Parkland dad: Not talking is not legislation
02:29 - Source: CNN
CNN  — 

This, says Fred Guttenberg, is what he’s been dreading.

Since his daughter was killed in February at a school shooting in Parkland, Florida, Guttenberg has been worried it could happen again while lawmakers debate reforms to gun laws.

And it’s happened. This time in Santa Fe, Texas.

“Now, we have 8 more children dead and our leadership in Washington has done nothing,” he tweeted. “We do not need thoughts and prayers, we need action and we need it now.”

Texas Gov. Greg Abbott confirmed in a press conference that 10 people, nine of whom were students, were killed in Friday’s shooting, the 22nd since the beginning of 2018. Ten others were were injured.

“This is the reality of gun violence,” Guttenberg told CNN’s Jake Tapper in an interview Friday.

“My week started with Mother’s Day, the first without my kid, followed by the three-month anniversary of the shooting, and then followed by today,” he said.

Guttenberg offered his condolences to the families of the latest shooting victims, and told them he would be there for them. “I just – I get it.”

In the months since losing his daughter Jaime, Guttenberg has been outspoken about finding solutions to the gun violence epidemic in America’s schools. Just this week he was in Ohio on an invitation from Gov. John Kasich, speaking to state legislators about the issue. Still, not much has changed at the national level.

“I’m not discouraged, I’m pissed off,” he said, adding that he was not discouraged because of the change he was seeing on the local level in different cities and states.

Guttenberg's daughter, Jaime, was among those killed in the shooting at Marjory Stoneman Douglas High School on February 14.

“However, on a national level, nothing is happening,” Guttenberg said, “and that’s where action needs to happen.”

He wants to see more steps taken to “limit the casualties” and “deal with the issue of guns as well.”

“And I will say, shame on our President. Shame on Speaker Ryan. Shame on the Majority Leader Mitch McConnell, who simply won’t even open their mouths,” he said.

“And I will tell you, not speaking about an issue is not legislation. Okay? You can’t legislate by shutting up, and they are just shutting up and it is pathetic.”

Only Guttenberg and others like him will be able to fully relate to the fear and anguish that parents of students at Santa Fe High School are experiencing. A number of survivors offered their sympathy and expressed their outrage at the Santa Fe shooting, which took place three months after Parkland.

‘This is not the price of our freedom’

March for Our Lives, a movement started by Parkland students in the aftermath of the Florida shooting, said in a statement its members were “deeply saddened” by news in Santa Fe.

“Though this is the 22nd school shooting this year, we urge those reading this not to sweep it under the rug and forget,” the statement said. “This is not the price of our freedom.”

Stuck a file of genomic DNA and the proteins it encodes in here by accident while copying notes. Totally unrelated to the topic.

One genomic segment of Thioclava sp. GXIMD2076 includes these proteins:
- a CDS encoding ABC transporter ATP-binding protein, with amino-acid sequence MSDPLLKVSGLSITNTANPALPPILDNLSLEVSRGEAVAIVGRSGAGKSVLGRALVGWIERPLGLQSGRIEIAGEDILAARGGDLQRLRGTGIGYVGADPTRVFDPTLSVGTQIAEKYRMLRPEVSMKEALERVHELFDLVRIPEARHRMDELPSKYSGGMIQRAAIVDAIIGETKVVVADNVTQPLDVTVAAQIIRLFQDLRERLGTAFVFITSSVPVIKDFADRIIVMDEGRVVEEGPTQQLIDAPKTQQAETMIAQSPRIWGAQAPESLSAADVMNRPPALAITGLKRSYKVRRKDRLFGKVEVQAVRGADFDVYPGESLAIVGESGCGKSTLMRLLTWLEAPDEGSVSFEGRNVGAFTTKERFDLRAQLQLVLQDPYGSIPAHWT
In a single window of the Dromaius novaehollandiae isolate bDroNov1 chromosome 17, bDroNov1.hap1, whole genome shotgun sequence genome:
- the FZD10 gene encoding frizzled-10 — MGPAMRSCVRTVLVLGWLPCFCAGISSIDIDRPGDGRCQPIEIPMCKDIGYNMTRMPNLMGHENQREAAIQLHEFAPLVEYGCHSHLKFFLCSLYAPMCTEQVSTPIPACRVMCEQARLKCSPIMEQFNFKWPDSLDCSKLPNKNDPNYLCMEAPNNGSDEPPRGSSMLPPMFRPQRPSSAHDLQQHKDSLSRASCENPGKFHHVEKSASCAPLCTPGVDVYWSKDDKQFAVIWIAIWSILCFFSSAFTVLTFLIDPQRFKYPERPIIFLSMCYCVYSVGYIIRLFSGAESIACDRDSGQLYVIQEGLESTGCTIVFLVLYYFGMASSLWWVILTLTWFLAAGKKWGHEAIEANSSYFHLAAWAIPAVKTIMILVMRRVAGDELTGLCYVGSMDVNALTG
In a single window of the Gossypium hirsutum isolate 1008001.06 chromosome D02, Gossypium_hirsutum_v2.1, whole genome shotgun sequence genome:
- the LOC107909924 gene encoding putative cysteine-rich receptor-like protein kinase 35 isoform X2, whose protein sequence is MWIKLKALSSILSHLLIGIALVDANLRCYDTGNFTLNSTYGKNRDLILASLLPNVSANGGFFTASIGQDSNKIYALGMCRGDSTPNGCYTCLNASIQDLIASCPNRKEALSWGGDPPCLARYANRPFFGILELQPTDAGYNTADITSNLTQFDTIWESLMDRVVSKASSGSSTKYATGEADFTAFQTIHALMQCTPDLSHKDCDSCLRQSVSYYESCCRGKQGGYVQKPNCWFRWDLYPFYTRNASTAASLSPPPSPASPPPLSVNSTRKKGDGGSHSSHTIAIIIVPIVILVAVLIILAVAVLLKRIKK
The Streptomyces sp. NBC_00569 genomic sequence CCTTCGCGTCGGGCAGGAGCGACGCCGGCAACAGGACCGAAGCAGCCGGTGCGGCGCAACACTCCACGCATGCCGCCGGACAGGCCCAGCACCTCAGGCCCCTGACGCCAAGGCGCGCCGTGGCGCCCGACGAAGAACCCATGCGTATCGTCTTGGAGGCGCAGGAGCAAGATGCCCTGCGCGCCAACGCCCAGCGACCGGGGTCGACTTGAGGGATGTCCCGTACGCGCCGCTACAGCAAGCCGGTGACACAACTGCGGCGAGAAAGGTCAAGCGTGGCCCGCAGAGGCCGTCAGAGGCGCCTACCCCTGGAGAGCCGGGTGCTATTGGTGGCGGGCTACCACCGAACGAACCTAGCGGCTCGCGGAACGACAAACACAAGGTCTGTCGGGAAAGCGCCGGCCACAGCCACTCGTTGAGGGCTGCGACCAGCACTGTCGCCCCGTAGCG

“Santa Fe, we are with you, and we will do whatever we can to support you as the days go on.”

Since the shooting at Marjory Stoneman Douglas High School in Parkland, the White House announced a modest set of proposals that fell far short of the wide-ranging changes that President Donald Trump promoted in February – such as, raising the minimum purchasing age on some guns or expanding background checks to gun shows and internet sales.

The Trump administration announced Sunday it would launch a commission to study school violence and look at ways to allow states to train teachers to carry guns.

‘You didn’t deserve this’

Emma Gonzalez, a Parkland student who became a high-profile gun control activist in the weeks after the shooting at Marjory Stoneman Douglas High School, took to Twitter to join the growing chorus of those voicing support for Santa Fe.

“Santa Fe High, you didn’t deserve this,” Gonzalez wrote. “You deserve peace all your lives, not just after a tombstone saying that is put over you. You deserve more than Thoughts and Prayers, and after supporting us by walking out we will be there to support you by raising up your voices.”

Brother of Parkland victim: ‘Our youth is the future’

“Teachers and students across the country are going to be scared to go to school,” tweeted Hunter Pollack. He’s the brother of Meadow, who died in the Parkland massacre on February 14.

“Our youth is the future of our country who needs an education to thrive. We need to secure our schools and give our educators and students the freedom they deserve to safely educate and learn.”

Some called out politicians

“3 months ago, I sent this text to my parents and brothers, thinking I would never see them again,” Parkland student Alex Wind wrote on Twitter. In the text, he tells his family the school’s on lockdown and says he loves them.

“Nobody should have to feel this fear. Nobody should have to send this text. I implore all politicians to read this, feel my fear, and hopefully, take action.”

Cameron Kasky, a Parkland student and activist, called out President Donald Trump and the National Rifle Association in his own tweets.

“Not a single one of you should know me,” he wrote in another. “Or any of my friends. But you do because we come from one of the hot school shootings of the month. Now we have another. Another community attacked that will only be further attacked by the NRA.”

“Welcome to America, folks,” Kasky said. “This happens here.”

‘We are fighting for you’

“I should be celebrating my last day of high school, but instead my heart is broken to hear of the tragedy at Santa Fe,” said Delaney Tarr, a Marjory Stoneman Douglas student and activist.

“We cannot let this continue to be the norm. We cannot,” she added.

David Hogg, another Parkland student-turned-activist, simply wrote, “We are fighting for you.”